Brown University lags behind academic peers in its investment return
Brown University might be perhaps the hippest destination in the Ivy League, but it’s a investment laggard compared with the nation’s other top universities.
Brown earned just 1 percent on its portfolio in fiscal 2012, placing it 10th in this analysis by the Skorina Letter, a financial newsletter:
|FY12 Rtn Rank||AUM $ Bil||Endowment||FY12 Rtn %||vs. 60/40||vs. NACUBO|
|NA||NA||NACUBO >$1 Bil||1.20||-5.04||0.00|
|NA||NA||Barclay’s Agg Bnd||7.50||1.26||6.30|
The university’s chief investment officer, Cynthia Frost, framed Brown’s performance this way:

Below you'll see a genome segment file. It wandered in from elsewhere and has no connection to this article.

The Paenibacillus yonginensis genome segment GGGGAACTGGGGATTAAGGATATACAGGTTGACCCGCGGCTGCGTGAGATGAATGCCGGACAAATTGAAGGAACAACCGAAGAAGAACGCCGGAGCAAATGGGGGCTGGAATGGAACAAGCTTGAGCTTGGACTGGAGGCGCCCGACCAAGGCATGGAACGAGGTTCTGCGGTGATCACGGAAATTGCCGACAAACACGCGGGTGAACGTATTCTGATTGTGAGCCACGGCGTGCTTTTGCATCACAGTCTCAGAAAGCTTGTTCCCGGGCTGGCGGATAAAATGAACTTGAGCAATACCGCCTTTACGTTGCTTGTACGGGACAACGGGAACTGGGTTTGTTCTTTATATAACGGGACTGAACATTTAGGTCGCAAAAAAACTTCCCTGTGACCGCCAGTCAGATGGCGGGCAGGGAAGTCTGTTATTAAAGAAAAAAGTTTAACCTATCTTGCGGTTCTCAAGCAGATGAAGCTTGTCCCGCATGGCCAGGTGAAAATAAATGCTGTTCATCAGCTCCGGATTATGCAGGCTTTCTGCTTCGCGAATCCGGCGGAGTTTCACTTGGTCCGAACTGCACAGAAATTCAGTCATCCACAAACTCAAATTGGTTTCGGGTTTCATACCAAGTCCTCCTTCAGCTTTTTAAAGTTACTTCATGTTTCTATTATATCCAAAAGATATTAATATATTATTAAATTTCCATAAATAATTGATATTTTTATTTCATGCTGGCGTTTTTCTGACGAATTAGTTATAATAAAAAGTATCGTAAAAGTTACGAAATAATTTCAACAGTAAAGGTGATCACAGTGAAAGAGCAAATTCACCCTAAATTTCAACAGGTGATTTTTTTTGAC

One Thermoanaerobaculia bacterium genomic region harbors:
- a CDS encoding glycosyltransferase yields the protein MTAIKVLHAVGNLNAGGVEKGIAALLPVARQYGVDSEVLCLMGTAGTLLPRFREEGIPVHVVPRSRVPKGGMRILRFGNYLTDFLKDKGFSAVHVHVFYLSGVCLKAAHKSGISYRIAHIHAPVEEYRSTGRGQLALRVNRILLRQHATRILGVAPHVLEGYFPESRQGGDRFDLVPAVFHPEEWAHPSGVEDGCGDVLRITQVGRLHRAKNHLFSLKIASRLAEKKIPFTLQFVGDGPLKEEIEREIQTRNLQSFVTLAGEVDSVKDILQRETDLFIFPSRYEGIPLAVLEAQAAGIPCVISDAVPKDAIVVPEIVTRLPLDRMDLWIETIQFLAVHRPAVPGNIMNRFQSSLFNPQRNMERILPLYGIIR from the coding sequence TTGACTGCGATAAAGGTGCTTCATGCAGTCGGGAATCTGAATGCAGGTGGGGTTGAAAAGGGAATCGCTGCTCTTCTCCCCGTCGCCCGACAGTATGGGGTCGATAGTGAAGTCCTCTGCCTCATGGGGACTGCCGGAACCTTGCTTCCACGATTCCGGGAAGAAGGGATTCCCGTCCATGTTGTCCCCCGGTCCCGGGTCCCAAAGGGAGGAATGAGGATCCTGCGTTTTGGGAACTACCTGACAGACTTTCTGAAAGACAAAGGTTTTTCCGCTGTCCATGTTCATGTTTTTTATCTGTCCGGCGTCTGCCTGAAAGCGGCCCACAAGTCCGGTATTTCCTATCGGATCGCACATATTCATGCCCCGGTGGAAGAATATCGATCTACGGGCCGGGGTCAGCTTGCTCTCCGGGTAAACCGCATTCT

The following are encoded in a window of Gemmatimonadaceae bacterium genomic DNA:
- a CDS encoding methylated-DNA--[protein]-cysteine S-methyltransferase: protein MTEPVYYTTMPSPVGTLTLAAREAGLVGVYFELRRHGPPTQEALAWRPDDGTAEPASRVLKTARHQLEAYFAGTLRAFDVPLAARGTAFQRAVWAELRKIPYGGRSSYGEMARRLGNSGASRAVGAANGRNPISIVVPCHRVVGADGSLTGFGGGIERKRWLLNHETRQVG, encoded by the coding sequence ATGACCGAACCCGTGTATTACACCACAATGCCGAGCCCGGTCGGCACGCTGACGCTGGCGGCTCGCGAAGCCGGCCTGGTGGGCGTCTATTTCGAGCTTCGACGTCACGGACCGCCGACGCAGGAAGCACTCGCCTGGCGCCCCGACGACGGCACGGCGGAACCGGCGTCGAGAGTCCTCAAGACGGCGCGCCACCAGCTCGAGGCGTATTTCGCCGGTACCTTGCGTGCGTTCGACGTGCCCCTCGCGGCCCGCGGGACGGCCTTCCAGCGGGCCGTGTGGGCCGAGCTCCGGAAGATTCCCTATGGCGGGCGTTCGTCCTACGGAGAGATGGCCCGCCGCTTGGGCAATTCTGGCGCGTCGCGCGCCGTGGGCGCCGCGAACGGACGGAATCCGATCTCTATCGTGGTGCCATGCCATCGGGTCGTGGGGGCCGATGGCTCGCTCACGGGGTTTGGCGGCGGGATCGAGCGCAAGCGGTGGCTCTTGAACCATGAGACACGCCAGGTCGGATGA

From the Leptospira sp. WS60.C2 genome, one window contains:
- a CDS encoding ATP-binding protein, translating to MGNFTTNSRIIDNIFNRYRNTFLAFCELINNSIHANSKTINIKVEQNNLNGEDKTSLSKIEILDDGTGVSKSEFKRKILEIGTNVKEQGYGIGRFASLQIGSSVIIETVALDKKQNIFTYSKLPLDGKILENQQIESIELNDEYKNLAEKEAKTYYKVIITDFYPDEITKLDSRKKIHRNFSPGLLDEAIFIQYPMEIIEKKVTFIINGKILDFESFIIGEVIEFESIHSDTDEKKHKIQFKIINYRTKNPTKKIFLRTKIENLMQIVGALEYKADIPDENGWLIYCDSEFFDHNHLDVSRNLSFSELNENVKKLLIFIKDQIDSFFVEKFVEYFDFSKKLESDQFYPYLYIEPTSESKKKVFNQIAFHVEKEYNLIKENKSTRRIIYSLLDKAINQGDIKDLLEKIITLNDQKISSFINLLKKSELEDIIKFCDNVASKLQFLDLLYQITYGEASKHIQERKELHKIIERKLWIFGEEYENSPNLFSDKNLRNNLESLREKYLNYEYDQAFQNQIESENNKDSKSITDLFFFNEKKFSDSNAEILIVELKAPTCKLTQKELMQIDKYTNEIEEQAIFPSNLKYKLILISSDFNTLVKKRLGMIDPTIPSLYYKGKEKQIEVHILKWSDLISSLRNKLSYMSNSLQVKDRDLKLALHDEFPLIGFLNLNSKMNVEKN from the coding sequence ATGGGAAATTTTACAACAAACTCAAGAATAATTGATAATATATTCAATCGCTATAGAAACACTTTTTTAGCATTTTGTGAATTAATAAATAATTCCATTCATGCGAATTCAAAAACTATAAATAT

“Brown earned a modest return in a challenging market,” Frost said. “Our portfolio is well positioned to support the University’s long-term goals.”
The BDH called Frost the university’s highest-paid employee in 2011, noting how her $1 million-plus compensation marked a 13 percent increase from 2008. Plans now call for her to leave Brown at the end of the year, with personal reasons being cited as the explanation.
FWIW, Brown’s performance compared to its peer over the last 5 years isn’t much better than it was in 2012, according to Skorina:
|5-yr Rtn Rank||Endowment||5-yr Rtn %||vs. 60/40||vs. NACUBO|
|NA||NACUBO >$1 Bil||1.75||0.56||0.00|
|NA||Barclay’s Agg Bnd||6.78||5.59||5.03|
As Skorina notes, Brown did outperform S+P, which lost 2.5 percent over the five-year period. Yet Brown’s fiscal 2012 performance was worse than the 1.4 percent return earned by the State of Rhode Island’s pension fund.